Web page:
What Effects Does Molly (MDMA) Have On The Brain?

Medically Reviewed by Johnelle Smith, M.D. on June 21, 2021

Molly (MDMA) significantly affects three neurotransmitters in the brain, serotonin, dopamine, and norepinephrine. Molly has also been linked to other brain impairments.

Mental Effects Of Molly

Taking molly affects neurotransmitter levels in the brain, changes blood flow to specific areas and can result in brain damage.

MDMA stimulates the brain, and high levels of neurotransmitters are released and/or not reabsorbed.

After MDMA wears off, the levels of these neurotransmitters plummet, and the brain struggles to restore them back to normal levels.

Neurotransmitters have many responsibilities and roles within the brain. Disrupting them with molly can cause significant, and sometimes permanent, brain damage and impairment.

How Molly Affects Neurotransmitters (Brain Chemical Messengers)

Neurotransmitters are the chemicals that neurons release in the brain to communicate with itself and the rest of the body.

Neurons synthesize, transport, reabsorb, and break down neurotransmitters.

Molly’s Effect On Serotonin

Serotonin is the neurotransmitter most affected by MDMA, with higher levels being released than dopamine and norepinephrine.

Serotonin assists with regulating pain, mood, sleep, and appetite.

Serotonin nerves are significantly damaged in those exposed to molly for just a few days. Even years after taking molly, the number of serotonin neurons may still be lower than average.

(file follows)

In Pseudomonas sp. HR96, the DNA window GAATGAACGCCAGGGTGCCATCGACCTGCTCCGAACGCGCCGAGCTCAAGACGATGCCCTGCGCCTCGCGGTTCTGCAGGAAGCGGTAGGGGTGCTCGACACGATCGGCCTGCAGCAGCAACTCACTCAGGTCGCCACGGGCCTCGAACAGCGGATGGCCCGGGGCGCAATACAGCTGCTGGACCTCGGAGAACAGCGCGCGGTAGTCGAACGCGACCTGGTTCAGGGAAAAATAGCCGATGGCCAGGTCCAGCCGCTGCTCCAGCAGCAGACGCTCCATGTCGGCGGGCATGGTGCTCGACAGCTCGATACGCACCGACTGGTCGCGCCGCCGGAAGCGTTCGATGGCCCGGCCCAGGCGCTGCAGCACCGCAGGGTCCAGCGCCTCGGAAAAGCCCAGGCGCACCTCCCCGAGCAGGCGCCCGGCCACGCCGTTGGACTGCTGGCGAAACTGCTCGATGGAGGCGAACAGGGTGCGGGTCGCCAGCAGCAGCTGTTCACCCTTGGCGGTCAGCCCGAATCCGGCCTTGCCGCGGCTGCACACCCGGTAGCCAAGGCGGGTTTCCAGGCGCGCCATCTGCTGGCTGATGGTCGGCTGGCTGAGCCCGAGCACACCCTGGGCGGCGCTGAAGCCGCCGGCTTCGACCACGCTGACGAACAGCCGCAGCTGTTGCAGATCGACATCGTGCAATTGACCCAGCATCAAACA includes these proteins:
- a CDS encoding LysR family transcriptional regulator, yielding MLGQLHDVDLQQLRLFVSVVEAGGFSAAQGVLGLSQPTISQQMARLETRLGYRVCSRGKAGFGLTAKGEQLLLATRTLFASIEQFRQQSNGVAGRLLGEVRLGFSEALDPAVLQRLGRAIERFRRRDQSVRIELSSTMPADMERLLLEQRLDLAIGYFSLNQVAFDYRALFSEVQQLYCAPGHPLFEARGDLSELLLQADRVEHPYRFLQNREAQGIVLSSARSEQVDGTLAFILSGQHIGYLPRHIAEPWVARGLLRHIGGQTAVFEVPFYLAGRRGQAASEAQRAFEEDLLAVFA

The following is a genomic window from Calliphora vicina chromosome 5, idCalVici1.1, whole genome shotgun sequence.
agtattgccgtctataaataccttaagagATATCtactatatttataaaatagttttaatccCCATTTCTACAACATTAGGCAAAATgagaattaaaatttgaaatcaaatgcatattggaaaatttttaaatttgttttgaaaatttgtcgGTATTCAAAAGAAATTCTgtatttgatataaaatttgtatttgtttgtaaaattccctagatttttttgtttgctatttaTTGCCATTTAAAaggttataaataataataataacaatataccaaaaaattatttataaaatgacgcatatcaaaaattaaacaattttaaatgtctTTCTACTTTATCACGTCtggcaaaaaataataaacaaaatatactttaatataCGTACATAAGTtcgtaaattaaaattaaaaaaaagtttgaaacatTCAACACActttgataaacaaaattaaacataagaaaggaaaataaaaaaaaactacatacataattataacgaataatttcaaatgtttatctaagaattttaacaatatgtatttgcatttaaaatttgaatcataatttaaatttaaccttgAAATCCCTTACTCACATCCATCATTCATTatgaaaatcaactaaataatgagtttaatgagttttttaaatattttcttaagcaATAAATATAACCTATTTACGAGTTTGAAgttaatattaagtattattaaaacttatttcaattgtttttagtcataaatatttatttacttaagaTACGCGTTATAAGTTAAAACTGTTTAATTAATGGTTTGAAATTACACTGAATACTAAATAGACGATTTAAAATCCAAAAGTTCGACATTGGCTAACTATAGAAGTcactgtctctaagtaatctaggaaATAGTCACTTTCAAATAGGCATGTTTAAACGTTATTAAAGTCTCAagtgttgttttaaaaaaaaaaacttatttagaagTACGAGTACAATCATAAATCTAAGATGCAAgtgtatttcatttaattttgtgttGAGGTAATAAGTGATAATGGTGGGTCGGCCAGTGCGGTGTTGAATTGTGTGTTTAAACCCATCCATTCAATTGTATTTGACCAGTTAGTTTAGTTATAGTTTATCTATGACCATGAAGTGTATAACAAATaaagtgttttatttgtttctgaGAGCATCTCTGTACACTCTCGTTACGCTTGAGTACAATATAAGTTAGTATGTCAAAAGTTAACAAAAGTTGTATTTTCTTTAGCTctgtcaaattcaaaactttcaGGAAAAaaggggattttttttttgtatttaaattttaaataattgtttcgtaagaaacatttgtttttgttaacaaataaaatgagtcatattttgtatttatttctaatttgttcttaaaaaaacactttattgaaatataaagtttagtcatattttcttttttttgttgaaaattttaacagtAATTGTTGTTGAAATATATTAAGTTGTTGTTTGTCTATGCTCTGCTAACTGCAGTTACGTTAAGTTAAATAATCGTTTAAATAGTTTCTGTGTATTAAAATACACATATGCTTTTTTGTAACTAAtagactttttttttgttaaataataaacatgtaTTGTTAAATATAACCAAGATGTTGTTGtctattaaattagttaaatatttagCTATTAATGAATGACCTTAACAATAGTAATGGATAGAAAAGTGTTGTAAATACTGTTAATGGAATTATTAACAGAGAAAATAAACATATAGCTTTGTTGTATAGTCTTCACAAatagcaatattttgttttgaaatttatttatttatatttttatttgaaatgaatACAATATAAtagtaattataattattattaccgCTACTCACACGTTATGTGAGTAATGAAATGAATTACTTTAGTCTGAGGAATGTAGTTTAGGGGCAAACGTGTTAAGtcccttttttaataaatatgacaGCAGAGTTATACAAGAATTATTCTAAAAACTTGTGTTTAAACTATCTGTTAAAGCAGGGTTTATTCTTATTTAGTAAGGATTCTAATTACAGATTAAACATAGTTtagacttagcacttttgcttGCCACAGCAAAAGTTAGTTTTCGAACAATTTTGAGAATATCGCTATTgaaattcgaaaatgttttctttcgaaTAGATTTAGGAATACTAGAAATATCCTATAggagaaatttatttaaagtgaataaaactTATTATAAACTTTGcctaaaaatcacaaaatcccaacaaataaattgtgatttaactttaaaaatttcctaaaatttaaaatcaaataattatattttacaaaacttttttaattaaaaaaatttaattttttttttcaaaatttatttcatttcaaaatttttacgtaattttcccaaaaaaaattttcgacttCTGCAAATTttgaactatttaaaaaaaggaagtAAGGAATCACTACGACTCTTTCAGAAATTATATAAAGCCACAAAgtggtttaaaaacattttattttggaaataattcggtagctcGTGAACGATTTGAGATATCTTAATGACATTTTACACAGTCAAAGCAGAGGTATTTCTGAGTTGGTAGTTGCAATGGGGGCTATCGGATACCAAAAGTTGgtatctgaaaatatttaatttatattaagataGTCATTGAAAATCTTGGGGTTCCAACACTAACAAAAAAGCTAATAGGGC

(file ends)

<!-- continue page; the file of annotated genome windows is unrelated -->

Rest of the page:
Serotonin transporter proteins and serotonin synthesis enzymes have been damaged after binging several doses of MDMA in one day.

People who abuse molly have reported:

  • paranoia
  • depression
  • attention issues
  • memory problems
  • anxiety

Molly’s Effects On Dopamine And Norepinephrine

MDMA affects norepinephrine and dopamine as well, resulting in euphoria, excessive positive emotions, and cognitive issues.


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Excess dopamine has played a key role in developing an addiction.

How Molly Affects Different Areas Of The Brain

After using molly, the hippocampus, amygdala, cingulate, and specific cortices in the brain have lower activity. These areas assist in processing emotions, learning, and memory.

Molly abuse can lead to decreased blood flow to the:

  • thalamus
  • amygdala
  • cingulate
  • somatosensory
  • motor cortices

These areas are involved in motor and sensory functions, emotion formation, and learning.

Treatment For Molly Addiction

Finding treatment services for molly addiction can involve locating an inpatient treatment facility that provides medically supervised detox, along with aftercare services.

Reach out to our qualified staff by calling our helpline today, and let us offer our expertise to find a rehab facility that meets your needs.

This page does not provide medical advice. See more

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Medically Reviewed by
Johnelle Smith, M.D. on June 21, 2021


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